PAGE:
The most influential Megatrends set to shape the world through 2030, identified by Euromonitor International, help businesses better anticipate market developments and lead change for their industries.Learn More
Intoxicating technological advancements will radicalise drinking rituals at home while streamlining the on-trade experience. From holistic ecosystems providing infinite customisation and personalisation options in mixing, purchasing and sharing to accessible home-brewing devices and from apps seamlessly bridging the on and off-trades to initiatives focusing on nano – blending , preserving and reviewing , beer goggles are turning into virtual reality headsets.
Such developments will inevitably have a binary effect; On the one hand they will be disruptive towards established consumption habits but on the other they will prove hugely accommodative for novel concepts on positioning and occasions beyond traditionalist norms.
With medicinal or recreational access now a reality for the majority of US states, a national legalisation initiative planned for Canada in 2018 and a number of European countries contemplating more progressive policies, the rising green tide can no longer be ignored or reversed. Will the dreaded substitution effect materialise? Competition on labour, water supplies, land values and tourism revenues are issues already impacting the supply and production sides of both industries but it is in the retail space and consumption patterns where cannabis disruption can prove seismic.
Appellations and terroir, Cannoisseurs and cannabis pairings – the embryonic marihuana industry is already appropriating alcohol’s semiotics. Hybrid products could well be the way to harness the potential of both.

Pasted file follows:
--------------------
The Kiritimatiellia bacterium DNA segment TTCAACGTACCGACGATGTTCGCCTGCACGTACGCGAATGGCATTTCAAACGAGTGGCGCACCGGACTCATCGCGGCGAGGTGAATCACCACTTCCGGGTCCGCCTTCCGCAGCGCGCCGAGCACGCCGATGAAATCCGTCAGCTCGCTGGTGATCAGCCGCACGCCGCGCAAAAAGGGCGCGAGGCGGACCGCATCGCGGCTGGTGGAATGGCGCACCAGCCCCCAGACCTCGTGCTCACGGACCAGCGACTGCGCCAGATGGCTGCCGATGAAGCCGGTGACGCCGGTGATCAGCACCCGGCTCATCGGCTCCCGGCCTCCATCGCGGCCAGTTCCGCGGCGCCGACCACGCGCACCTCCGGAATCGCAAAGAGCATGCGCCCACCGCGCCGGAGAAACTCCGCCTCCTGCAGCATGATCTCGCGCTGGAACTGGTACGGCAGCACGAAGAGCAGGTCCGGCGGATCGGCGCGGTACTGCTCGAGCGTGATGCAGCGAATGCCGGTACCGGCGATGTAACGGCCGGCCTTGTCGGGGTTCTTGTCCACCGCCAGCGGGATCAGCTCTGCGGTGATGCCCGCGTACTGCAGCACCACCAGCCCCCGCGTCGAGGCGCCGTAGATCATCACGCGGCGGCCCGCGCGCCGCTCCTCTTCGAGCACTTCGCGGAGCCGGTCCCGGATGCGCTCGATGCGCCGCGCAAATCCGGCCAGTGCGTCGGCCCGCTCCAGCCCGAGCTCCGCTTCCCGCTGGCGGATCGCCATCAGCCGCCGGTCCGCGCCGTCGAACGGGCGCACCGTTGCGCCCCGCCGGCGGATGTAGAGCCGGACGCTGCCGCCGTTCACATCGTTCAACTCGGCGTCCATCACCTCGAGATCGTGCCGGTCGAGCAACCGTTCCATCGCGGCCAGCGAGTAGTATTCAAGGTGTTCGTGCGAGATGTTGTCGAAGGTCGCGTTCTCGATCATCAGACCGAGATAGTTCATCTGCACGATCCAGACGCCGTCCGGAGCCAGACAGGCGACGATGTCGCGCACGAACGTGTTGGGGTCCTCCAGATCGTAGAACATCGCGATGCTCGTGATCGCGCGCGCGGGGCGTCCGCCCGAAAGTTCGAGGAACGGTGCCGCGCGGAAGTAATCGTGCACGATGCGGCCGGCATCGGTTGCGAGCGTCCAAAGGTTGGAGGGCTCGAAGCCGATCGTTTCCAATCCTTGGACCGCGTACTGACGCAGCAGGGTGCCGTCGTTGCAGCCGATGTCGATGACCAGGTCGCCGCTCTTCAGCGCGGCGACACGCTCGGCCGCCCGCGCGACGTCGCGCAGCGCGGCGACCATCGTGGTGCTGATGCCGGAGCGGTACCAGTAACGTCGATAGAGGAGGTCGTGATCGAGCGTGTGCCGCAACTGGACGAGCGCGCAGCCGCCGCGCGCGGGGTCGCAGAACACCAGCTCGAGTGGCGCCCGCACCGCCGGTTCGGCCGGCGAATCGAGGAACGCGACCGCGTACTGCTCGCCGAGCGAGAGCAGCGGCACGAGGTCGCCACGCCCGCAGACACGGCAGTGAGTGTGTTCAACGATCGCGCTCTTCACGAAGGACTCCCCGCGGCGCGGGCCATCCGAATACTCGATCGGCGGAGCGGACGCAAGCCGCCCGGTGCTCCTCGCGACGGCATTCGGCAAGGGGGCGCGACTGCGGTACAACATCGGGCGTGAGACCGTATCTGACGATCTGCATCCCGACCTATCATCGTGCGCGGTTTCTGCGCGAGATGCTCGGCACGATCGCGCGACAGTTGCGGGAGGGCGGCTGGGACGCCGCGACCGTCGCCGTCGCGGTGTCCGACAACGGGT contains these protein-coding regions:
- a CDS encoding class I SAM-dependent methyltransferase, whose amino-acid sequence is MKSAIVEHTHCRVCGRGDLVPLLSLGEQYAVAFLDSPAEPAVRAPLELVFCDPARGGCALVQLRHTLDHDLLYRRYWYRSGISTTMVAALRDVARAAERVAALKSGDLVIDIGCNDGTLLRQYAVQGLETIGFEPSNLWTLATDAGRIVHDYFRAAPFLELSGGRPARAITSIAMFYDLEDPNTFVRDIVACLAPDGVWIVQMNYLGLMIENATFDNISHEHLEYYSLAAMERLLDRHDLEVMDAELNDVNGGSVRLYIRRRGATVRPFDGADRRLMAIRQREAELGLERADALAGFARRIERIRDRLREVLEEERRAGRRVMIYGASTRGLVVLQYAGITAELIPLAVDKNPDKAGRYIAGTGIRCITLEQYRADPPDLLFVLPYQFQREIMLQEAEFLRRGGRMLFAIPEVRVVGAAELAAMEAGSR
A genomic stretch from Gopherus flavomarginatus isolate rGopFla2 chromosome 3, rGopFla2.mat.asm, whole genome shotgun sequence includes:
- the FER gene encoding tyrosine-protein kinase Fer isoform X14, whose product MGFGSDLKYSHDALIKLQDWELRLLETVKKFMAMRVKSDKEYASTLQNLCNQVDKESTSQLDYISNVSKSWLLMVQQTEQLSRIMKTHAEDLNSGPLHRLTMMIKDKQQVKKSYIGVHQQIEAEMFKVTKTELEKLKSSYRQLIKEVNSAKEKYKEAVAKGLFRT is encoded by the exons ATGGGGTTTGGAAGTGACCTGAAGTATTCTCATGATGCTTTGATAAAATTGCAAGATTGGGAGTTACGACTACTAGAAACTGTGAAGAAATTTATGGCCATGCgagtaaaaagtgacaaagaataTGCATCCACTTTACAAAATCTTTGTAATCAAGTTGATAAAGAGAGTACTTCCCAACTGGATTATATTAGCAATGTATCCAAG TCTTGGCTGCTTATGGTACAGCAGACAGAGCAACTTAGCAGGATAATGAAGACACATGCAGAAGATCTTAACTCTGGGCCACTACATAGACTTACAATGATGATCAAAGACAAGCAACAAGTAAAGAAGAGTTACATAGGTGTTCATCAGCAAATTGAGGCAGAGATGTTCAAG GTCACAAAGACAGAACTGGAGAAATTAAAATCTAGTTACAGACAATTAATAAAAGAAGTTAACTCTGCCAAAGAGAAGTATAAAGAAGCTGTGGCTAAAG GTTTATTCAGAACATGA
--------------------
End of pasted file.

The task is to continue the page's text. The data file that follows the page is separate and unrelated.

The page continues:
From President Trump taking office to the Brexit saga reaching escape velocity and from the fate of the Russian sanctions to a series of unpredictable European electoral battles, black swan events, socioeconomic outliers and political and exchange rate volatility will create a fiery mix . Protectionist policies, retaliatory tariffs, enforced demographic shifts and an urgent rethink of geographic diversification initiatives appear to be the ultimate culmination of socio-political undercurrents around the globe. On the other hand, it is these same forces of distrust towards the mainstream, aversion to corporate offerings and embrace of hyper-localisation that can also provide opportunities as has been demonstrated by the micro segments.
The near-fetishisation of the Millennial generation and the inherently patronising tone of gendered targeting will give way to a more inclusive approach, a wider spectrum of initiatives focusing on a cross section of age demographics and a re-discovery of Boomers- after all they were the primary flag bearers of the political earthquakes of 2016 and have hence reasserted their status.
But this will also be the year that brands are taking a stand. Environmental, LGBT, equality, racism and inclusivity – politicised messages addressing all these issues will become the key in engaging gatekeepers and a vital vehicle for surfing the waves of political volatility and corporate distrust.